“Strolling through a foggy forest, autumn coloured mountains seem blurred. However it’s a view of incredible depth. Although you’re only able to see a few coloured leaves the look is very appealing. The unlimited view created by your imagination transcends everything that can be seen clearly.” (Haga Kōshirō)
There is barely another country where traditional craftsmanship is valued as high as in Japan. Master Craftsmen are highly respected and there is a unique term describing the most important of them as “living national treasures (人間国宝)“. In addition to getting to know a wholly new and completely different culture, it was the fascination for the vital craftsmanship that led me to visit Japan for the first time in Oktober 2018.
After spending several days in Tokyo and Kyoto, as well as day trips to Kobe, Nara, Nagoya and Osaka, I spent some days in Nikkō. While I was on my way to the Hangetsuyama peak (半月山)I wasn’t aware that this hike would bring me closer to a destination I was looking for almost 10 years.
I started woodturning in October 2008, when I bought my first lathe. Since then I was, sometimes aware, sometimes unaware seeking for something hidden. Something I knew how it would feel, but didn’t have a clue how it could look like. I don’t see myself as an artist and always identified myself with craftspeople. One thing I already knew was that you must not force creativity. Throughout the years I refined my skills and my ability to invoke objects with emotions, but weaving in my own emotions in a noticeable way never worked in my opinion.
When I went on that hike through the foggy autumn forest, suddenly a strange feeling came upon me. Something I experienced before but never really realized it because my thoughts have been too restless to be aware of it. A kind of deep inner calmness, a satisfaction to exist. Subtle like a fallen leaf, yet so overwhelming in its simplicity that words would fail to describe.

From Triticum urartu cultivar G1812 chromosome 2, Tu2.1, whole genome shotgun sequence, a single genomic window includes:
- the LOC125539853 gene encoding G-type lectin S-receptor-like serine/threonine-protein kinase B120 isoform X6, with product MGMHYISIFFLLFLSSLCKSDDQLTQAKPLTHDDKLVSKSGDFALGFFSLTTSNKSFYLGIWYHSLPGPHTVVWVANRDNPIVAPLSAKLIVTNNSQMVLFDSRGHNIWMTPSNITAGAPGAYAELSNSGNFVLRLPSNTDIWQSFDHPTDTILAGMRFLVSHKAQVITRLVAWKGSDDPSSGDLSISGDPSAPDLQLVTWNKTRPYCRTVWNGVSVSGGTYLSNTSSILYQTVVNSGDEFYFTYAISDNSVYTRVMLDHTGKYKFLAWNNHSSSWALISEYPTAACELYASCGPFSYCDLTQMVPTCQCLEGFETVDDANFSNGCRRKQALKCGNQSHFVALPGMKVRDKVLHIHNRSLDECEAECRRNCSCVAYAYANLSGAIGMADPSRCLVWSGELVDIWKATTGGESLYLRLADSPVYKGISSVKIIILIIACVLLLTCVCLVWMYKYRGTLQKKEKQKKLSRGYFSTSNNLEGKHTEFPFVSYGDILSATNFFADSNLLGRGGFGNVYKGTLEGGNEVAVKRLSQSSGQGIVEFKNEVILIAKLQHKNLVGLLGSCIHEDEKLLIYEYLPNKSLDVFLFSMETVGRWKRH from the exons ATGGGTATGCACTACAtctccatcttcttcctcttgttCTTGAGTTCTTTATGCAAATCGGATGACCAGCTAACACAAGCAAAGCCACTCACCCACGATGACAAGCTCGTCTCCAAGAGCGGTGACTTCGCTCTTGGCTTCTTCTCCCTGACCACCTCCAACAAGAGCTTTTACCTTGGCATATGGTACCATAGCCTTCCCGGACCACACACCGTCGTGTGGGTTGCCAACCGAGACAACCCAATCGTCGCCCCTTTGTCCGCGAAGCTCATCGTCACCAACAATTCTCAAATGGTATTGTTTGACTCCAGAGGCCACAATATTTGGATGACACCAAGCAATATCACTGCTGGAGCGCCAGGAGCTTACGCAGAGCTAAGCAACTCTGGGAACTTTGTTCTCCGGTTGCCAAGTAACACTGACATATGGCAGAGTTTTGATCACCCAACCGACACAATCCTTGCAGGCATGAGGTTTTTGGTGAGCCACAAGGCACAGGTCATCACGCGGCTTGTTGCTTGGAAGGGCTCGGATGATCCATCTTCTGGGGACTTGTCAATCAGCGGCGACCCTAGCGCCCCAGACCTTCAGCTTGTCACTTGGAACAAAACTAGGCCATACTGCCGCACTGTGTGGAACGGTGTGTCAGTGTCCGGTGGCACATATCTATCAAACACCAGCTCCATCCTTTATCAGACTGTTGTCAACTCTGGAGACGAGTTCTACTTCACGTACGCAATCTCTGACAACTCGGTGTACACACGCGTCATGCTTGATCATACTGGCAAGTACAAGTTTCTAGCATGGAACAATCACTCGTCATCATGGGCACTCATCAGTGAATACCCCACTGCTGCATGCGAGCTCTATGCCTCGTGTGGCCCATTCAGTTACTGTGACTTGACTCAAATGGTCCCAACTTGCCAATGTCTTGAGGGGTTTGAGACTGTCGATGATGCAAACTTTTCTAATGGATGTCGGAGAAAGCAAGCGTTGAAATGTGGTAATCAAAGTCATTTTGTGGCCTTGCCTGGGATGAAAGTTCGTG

First, I didn’t really understand what has happened, but as days passed I seemed to understand. It wasn’t the obviously visible that touched me deep inside, it was the idea of what’s hidden behind. During that moment in the forest, it wasn’t the lovely path, lined by dwarf bamboo within mossy trees, it was my imagination.
During the months after my journey, I returned to this moment every now and then and slowly the idea of integrating this feeling in my work arose. Inspired through traditional resist-dyeing technique Shibori (絞り染め), that amongst other things uses Indigo as a pigment, the Yūgen collection was created. My technique is based on Kanoko shibori (日本の絞り染め) which I adapted during the period of several months until it fitted my needs. It took a lot of time until it met my standards. Finding beauty in the imperfections linked to the nature of the materials was what challenged me the most. To accept and appreciate those variations is an important concept in Japanese aesthetics but fairly unknown in the western world.
The essence of Japan's craft excellence seeped into my soul, inspiring a shift in my thinking, and influencing my work through inspirations I received whilst wandering this beautiful country.
Utilizing different resists, un-coloured areas are created. They allow the beholder to look behind the scenes of the dyed surface. The incredibly deep blue of the natural indigo pigment has countless shades, that changes in different light situations and grain orientation.
The finish is a food-safe hard wax-oil. It’s suited for all sorts of dry food. There is no need for special care. Cleaning is done best with a dry, soft cotton cloth (fog up the surface prior, to remove fingerprints). In case a wet clean is necessary a damp, soft cotton cloth is the right choice.